Huge thanks to Diarmaid McCaffrey for his insightful review of Anna Freeman's historical fiction title, The Fair Fight...
Perhaps, more than any other genre of book novel based around historical settings is probably one of the most grueling types of fiction books any author worth can write with an audience that’s notoriously unforgiving when it comes to anything that might take them out of the novel. Inconsistencies are the death knell for any immersive experience and that’s goes double for a novel that attempts to zero in on a certain pocket of history not to mention several different seemingly small factors having the potential to anchor and take the reader out of the book entirely. Tone, the use of past tense, relevant terminology and language fitting the time period, are all spinning plates that could topple over at any moment if not handled well.
So if nothing else, The Fair Fight deserves to be singled out for the clear amount of research and attention to detail woven in the narration.
Set in the later half of the 1700s, the narration of the book is divided between the three main characters of the novel Ruth, daughter of a prostitute, whose slowly making a name for herself as a female boxer. Charlotte, Ruth's backer and supporter, who finds her own motivation from Ruth to walk her own path, and finally George, best friend to Charlotte's husband and thus creating quite a sizeable awkward dynamic with these three characters. Of course, the use of multiple narrators potentially creates the risk of all the voices becoming bland and indistinguishable but thankfully each voice of each character is distinct and unique to each one’s personality
...And therein lies the heart of The Fair Fight; how the characters interact and mingle with each other, their personalities the driving force of the novel, each one having their own distinct personalities and opinions behind them, underlining the class system that separates the two friends and the general divide their individual worlds have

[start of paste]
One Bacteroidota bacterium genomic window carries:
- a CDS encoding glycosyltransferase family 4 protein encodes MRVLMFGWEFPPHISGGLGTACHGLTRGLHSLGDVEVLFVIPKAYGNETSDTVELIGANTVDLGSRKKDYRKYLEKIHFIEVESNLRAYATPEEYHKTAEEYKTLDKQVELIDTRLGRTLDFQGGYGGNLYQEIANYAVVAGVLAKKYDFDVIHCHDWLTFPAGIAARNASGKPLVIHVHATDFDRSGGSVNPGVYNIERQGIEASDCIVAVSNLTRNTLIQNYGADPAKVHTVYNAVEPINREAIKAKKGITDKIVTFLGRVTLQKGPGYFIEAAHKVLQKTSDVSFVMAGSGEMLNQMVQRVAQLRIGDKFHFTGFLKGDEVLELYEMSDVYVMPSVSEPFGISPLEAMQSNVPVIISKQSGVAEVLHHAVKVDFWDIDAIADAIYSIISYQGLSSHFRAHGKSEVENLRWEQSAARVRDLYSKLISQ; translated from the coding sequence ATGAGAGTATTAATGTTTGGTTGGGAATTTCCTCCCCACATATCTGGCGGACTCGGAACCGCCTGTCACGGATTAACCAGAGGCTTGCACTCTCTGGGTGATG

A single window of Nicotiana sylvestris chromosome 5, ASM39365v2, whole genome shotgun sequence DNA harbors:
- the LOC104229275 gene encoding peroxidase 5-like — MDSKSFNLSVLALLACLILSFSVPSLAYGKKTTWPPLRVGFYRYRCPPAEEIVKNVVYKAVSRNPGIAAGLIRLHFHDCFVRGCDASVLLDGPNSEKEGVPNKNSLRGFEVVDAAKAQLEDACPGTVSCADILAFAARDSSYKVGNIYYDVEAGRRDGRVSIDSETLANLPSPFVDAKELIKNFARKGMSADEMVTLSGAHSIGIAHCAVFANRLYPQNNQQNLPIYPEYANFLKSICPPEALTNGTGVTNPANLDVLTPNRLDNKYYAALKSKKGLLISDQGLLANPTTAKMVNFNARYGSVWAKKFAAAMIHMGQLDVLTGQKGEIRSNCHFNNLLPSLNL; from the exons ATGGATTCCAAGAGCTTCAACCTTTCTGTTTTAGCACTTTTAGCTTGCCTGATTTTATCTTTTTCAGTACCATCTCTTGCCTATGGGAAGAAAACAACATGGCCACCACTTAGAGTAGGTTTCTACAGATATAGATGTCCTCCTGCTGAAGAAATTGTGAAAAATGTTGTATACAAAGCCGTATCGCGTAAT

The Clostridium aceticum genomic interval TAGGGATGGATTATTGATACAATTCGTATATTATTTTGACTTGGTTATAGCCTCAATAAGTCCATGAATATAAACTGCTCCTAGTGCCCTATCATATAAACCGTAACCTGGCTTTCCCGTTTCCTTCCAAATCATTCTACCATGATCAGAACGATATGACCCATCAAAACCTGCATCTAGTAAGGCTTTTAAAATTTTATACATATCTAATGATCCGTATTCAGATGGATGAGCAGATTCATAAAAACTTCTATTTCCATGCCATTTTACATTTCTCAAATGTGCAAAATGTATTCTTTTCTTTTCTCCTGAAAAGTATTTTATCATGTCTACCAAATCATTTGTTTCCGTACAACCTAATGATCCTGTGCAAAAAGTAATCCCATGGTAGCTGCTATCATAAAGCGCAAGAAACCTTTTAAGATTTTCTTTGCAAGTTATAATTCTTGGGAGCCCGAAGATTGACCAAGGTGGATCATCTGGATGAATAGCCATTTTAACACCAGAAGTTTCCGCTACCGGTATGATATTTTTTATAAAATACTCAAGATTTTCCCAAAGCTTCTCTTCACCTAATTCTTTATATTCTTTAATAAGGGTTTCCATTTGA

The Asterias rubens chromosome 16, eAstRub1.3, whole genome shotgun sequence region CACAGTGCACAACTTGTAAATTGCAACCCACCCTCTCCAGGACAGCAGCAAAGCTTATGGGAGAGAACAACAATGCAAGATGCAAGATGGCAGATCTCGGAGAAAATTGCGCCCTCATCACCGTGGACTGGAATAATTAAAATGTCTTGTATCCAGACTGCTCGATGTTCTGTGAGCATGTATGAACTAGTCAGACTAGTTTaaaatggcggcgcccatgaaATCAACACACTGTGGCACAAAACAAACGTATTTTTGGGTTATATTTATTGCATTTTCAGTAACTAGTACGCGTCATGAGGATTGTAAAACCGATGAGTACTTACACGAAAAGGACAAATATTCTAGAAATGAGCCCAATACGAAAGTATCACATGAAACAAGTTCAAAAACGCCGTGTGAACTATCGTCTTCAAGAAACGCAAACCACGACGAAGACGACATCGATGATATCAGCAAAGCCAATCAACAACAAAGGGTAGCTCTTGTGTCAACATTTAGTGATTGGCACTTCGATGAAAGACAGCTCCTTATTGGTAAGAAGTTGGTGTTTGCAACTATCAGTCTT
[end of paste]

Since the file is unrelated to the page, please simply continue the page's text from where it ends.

Freeman's skill is clear with each page , however, as both are drawn with such depth that one has no trouble believing in their motivations, The action sequences, most of which take place during boxing matches, are rich with detail, but are far from the focus. They’re more like devices used to segway towards each new section of the book.
Over all, The Fair Fight is a well packed hyper authentic look through a certain period of history. That’s sure to make any plane ride or train journey fly by, and anyone that’s a fan of historical fiction, warts and all will certainly enjoy this hidden gem. The story itself is certainly outside of the norm that you’re used to seeing from the genre, and thanks to that it has a quirky little charm that breaths life into its characters.
The Fair Fight is published by W&N and is available in PB and ebook format. You can order your copy, with Free Worldwide Postage, HERE. The ebook can be ordered via amazon link below: